NEW YORK (GenomeWeb) – The April arrest of Joseph James DeAngelo as the Golden State Killer in California surprised serial killer experts who assumed that the cold case from the 1970s and 80s would never be solved. But the method by which the police found DeAngelo surprised people for a different reason and raised questions about personal privacy related to DNA that people donated to genealogy databases.
Investigators compared DNA recovered from victims and crime scenes to DNA profiles in a free genealogy database called GEDmatch. They found a familial match to the DNA at the crime scenes and eventually matched it to DeAngelo. But this is entirely different from when police analyze the DNA of individuals arrested or convicted of certain crimes, which has been collected in the National DNA Index System (NDIS) for forensic purposes since 1989, according to a column published in Science today by the University of Baltimore School of Law's Natalie Ram and Christi Guerrini and Amy McGuire of the Center for Medical Ethics and Health Policy at the Baylor College of Medicine.
Because GEDmatch is a non-forensic database, its use for law enforcement purposes has ethics experts wondering if such searches are common, and if this is just the first time the public has heard of it because of the high-profile nature of the case, the authors wrote. Indeed, they noted, experts are asking whether this case could set a precedent and what consumers can do to protect their privacy.
"Investigators are already rushing to make similar searches of GEDmatch in other cases, making ethical and legal inquiry into such use urgent," according to Ram, Guerrini, and McGuire. "The case of the Golden State Killer is not the first instance of investigators turning to non-forensic DNA databases to generate leads. This was not even the first time investigators used genealogical DNA matches to develop and pursue a suspect in the Golden State Killer case itself. A year before investigators zeroed in on DeAngelo, they subpoenaed another genetic testing company for the name and payment information of one of its users and obtained a warrant for the man's DNA. He was not a match."
The authors argued that despite the privacy issues, there could be some advantages to allowing police to use genealogical databases in this manner. It would likely lead to more solved crimes, they noted. It might also help to remedy the racial and ethnic disparities that are currently a problem in traditional forensic searches — official forensic databases are typically limited to individuals arrested or convicted of certain crimes, and racial and ethnic disparities in the criminal justice system are therefore echoed in these forensic databases, but genealogical databases are biased toward different demographics.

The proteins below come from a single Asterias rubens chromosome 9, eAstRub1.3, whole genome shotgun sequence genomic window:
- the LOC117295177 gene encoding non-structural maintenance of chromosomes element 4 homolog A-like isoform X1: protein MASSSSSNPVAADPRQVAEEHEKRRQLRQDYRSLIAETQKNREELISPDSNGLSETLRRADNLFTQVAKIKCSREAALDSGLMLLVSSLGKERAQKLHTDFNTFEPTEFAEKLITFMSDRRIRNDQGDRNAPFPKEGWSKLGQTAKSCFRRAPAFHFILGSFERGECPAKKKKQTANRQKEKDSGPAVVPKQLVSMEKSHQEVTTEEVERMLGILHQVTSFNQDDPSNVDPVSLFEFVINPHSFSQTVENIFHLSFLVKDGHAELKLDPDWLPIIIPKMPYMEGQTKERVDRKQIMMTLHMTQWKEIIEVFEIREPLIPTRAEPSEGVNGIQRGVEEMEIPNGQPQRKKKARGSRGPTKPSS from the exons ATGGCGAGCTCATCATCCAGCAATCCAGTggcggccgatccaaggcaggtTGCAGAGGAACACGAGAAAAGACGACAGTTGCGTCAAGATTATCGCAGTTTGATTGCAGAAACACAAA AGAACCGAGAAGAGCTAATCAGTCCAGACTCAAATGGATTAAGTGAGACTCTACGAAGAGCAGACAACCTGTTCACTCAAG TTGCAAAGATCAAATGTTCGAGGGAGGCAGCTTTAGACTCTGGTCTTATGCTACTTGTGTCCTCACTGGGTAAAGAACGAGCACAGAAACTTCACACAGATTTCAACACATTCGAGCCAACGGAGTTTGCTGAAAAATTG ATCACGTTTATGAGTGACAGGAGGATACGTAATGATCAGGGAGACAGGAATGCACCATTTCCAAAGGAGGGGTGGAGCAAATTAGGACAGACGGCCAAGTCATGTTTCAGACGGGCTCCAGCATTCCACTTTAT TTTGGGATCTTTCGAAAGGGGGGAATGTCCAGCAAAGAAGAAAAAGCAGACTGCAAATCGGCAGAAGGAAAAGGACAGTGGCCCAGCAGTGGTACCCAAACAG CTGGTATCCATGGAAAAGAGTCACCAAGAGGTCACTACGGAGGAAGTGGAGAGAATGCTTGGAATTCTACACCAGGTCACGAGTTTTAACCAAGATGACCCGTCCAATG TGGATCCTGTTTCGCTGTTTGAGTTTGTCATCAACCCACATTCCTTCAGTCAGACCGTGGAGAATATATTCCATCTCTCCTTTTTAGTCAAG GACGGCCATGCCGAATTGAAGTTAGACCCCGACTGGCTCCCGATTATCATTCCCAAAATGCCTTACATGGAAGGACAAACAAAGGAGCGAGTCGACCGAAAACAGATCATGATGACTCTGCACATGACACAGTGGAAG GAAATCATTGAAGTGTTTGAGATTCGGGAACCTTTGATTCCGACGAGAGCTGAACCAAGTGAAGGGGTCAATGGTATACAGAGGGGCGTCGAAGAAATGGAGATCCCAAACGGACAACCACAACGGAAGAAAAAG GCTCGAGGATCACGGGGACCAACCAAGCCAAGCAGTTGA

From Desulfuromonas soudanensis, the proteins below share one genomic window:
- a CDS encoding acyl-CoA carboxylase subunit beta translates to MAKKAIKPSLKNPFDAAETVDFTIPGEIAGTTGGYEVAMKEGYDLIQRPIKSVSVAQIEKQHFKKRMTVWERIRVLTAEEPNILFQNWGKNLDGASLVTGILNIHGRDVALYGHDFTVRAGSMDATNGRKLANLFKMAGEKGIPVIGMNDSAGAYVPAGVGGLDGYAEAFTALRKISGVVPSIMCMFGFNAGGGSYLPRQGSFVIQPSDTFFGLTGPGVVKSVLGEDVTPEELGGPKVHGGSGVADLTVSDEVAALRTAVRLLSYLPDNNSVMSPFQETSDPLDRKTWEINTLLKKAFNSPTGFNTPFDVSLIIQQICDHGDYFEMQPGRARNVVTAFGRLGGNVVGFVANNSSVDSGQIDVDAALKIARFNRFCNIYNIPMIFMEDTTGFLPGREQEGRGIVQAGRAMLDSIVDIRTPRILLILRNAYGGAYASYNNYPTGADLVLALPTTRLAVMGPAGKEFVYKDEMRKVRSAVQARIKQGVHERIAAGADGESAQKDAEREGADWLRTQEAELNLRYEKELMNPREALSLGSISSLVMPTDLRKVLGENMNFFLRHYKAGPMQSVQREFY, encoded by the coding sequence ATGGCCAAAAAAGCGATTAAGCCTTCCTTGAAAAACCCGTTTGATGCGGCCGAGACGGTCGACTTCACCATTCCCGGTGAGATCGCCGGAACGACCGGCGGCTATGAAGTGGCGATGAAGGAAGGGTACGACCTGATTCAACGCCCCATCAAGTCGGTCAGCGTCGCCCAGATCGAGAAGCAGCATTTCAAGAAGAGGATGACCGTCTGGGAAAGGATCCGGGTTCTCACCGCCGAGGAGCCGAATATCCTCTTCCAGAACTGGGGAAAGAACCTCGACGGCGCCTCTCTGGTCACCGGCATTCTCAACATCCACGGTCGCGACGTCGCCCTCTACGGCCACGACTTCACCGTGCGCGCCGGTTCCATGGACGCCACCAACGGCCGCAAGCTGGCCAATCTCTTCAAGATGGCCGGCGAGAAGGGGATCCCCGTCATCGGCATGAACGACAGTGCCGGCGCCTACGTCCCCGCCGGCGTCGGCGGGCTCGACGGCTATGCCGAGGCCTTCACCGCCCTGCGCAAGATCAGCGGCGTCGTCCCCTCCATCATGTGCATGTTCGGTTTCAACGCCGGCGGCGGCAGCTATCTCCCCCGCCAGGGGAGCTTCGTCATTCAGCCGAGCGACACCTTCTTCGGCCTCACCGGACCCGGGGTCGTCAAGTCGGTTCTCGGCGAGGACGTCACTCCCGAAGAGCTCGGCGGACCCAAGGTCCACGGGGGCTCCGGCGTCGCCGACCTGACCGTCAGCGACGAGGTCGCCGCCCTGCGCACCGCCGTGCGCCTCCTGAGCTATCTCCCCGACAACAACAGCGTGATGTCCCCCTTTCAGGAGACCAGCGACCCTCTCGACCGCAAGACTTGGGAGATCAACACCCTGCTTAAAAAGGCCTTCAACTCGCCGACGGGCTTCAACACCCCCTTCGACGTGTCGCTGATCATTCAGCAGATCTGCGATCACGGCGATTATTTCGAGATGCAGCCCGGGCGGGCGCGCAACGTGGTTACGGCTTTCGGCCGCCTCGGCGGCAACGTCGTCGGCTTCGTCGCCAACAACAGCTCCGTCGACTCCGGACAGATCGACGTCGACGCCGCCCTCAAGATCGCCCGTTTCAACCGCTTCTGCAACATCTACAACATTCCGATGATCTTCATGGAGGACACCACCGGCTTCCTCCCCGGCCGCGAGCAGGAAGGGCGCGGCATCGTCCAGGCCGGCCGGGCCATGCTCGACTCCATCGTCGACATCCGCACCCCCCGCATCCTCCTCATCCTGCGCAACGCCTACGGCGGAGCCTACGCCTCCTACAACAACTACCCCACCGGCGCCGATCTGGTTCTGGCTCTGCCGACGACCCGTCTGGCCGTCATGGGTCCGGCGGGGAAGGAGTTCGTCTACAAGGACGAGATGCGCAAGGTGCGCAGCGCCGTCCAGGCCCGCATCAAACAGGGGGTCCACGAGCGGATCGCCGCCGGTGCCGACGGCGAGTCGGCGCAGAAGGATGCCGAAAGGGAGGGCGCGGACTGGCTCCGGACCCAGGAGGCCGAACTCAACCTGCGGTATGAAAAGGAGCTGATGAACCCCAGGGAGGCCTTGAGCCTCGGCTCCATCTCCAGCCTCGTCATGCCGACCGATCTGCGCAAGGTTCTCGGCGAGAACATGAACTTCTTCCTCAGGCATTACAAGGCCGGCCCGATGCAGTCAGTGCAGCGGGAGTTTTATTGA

"The 23andMe database, for instance, consists disproportionately of individuals of European descent. Including genealogical databases in forensic searches might thus begin to redress, in at least one respect, disparities in the criminal justice system," the authors wrote.
They further noted that existing laws most likely wouldn't stand in the way of such police searches. The Fourth Amendment to the Constitution prohibiting unreasonable searches and seizures wouldn't apply as the DNA is freely given to the genealogy companies. Laws like the Genetic Information Nondiscrimination Act (GINA) protects genetic data, but not against law enforcement searches. And most companies and websites offering DNA testing, interpretation, or matching services directly to individuals likely are not covered by the Health Insurance Portability and Accountability Act (HIPAA) Privacy Rule.
Therefore, Ram, Guerrini, and McGuire argued, it is up to legislators to enact standards that would set limits and protections for the use of genetic data stored in non-forensic databases to "ensure that the government cannot subject ordinary individuals to suspicionless genetic searches, while allowing investigators to access genetic data where there is reason to believe a particular individual may be tied to a particular crime."
At a minimum, they said, lawmakers should clearly delineate under which circumstances such searches by the police are acceptable. In fact, they noted, several states — including California, Colorado, and Texas — have identified prerequisites that must be met before the police can use familial searches in the state's own forensic database, including that the crime to be investigated is serious and that traditional investigative techniques have been exhausted without success. They argued that similar constraints could be placed on law enforcement searches of non-forensic databases.
"The challenge of this approach is that limitations on the scope of use can erode quickly," Ram, Guerrini, and McGuire concluded. "The erosion of limits on crime-solving technology may well be inevitable, and it threatens our collective civil liberties and opens the door to socially and politically unacceptable genetic surveillance. Whatever legislative solution is adopted, it must at least take into account public perspectives to clearly delineate acceptable uses and balance the social benefit of solving cases with individuals' interests in avoiding unwarranted government scrutiny."